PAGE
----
Unfortunately blood tests do not provide an accurate assessment of zinc status. However a serum copper:zinc ratio test can be helpful and should be 0.8 to 1. (Again, you need to request and pay for this test in New Zealand).

A zinc taste test is the most common way to indicate zinc status. Deficient individuals will find drinking liquid zinc sulphate as having little to no taste. An unpleasant taste immediately on drinking means the person as achieved the optimal level. Many pharmacies offer this test for free.

Zinc picolinate, zinc bisglycinate, zinc sulphate and ionic zinc (zinc chloride) are common forms used for supplementation.

Avoid taking zinc supplements on a empty stomach as it can cause nausea and (rarely) vomiting.

Excess zinc intake can interfere with magnesium, copper and iron metabolism, so I'd recommend supplementing only with support from a health practitioner.

3. Vitamin D

Why is it critical to your health?

This important vitamin is actually a steroid hormone. It is involved in so many crucial processes in the body, particularly the immune and hormone systems. It inhibits inflammation and supports the body's infection fighting ability. It is essential for healthy bones and teeth, and works with vitamin K in blood clotting and bone health. It provides cardiovascular and respiratory support, plus protects the brain and nerve cells.

Around one third of the NZ population according to a 2008/9 report are vitamin D deficient.

What can deplete vitamin D levels?

  • Lack of sunlight exposure (most of your vitamin D is produced in the body from exposure to sunlight)

  • Frequent sunscreen use (blocks production)

  • Excess calcium intake

  • Vegan diet

  • Alcohol consumption

  • Some pharmaceutical medications

  • Gut problems

  • Pollution

  • Kidney disease

What conditions are linked to a vitamin D deficiency OR may benefit from supplementation?

  • Depression

  • Anxiety

  • Autoimmune diseases eg. multiple sclerosis

  • Diabetes

  • Osteoporosis

  • Insomnia

  • Cancer

  • Fatigue

  • Infertility

  • Joint pain and achy bones

  • Cognitive Impairment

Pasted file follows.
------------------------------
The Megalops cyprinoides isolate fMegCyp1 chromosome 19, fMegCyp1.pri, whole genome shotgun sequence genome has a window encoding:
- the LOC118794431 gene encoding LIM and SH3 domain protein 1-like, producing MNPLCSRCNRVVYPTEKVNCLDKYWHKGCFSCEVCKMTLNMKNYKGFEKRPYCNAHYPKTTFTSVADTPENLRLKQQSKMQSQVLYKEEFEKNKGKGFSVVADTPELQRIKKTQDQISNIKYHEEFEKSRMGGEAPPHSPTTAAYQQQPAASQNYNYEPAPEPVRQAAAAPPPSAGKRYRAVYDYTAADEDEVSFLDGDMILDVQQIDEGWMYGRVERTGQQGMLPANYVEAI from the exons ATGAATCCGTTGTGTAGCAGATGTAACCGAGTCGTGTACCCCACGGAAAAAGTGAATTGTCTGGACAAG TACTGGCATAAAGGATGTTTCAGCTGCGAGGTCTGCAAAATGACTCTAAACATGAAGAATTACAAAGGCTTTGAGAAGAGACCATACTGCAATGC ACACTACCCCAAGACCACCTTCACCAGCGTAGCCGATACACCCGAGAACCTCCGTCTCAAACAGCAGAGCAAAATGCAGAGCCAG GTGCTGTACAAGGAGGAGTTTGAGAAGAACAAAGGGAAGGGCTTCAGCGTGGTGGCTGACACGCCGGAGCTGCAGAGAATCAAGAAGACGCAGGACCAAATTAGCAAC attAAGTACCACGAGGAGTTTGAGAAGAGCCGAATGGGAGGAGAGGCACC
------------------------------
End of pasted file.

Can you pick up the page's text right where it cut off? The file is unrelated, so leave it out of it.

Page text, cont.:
• Hyperparathyroidism

  • Cardiovascular disease

  • Irritable bowel or leaky gut (Vitamin D helps maintain the integrity of the tight junctions)

How do you test for a vitamin D deficiency?

A blood test measuring 25-hydroxy vitamin D is the recommended assessment. Unfortunately there is a cost for this test in New Zealand as the government and health board do not see the necessity of this test, YET. The cost is around $80 NZ. You can request a lab referral through your GP, naturopath or functional medicine / holistic health practitioner.

From a functional medicine point of view, ideal vitamin D levels are around 100 nm/L. Many non-functional or non-holistic practitioners will unfortunately view a level around 30 nm/L as adequate, which is extremely disappointing.

Vitamin D toxicity is very rare and usually only occurs in levels above 500 nm/L.

How do you improve your levels?

  • Expose your body (without sunscreen) for around 20 to 30 minutes 3 x per week.

  • Consume oily fish, egg yolks, beef and organ meat.

  • Supplement with a product such as Thorne Vitamin D/K2 liquid. (I prefer to use a combined D3 and K2 supplement).

It is vital for good health to make sure you have adequate levels of these critical nutrients. However there are other common deficiencies to be aware of, including: omega 3 fatty acids, iodine, selenium, vitamin C, vitamin A, and B vitamins. Especially B6 (P5P is its active form), B12 (methyl B12 is its active form) and B9 (methyl folate is its active form).

Nourishing your body with local organic produce is the best way to avoid nutrient deficiencies, though unfortunately supplementation is becoming more and more necessary in these modern times.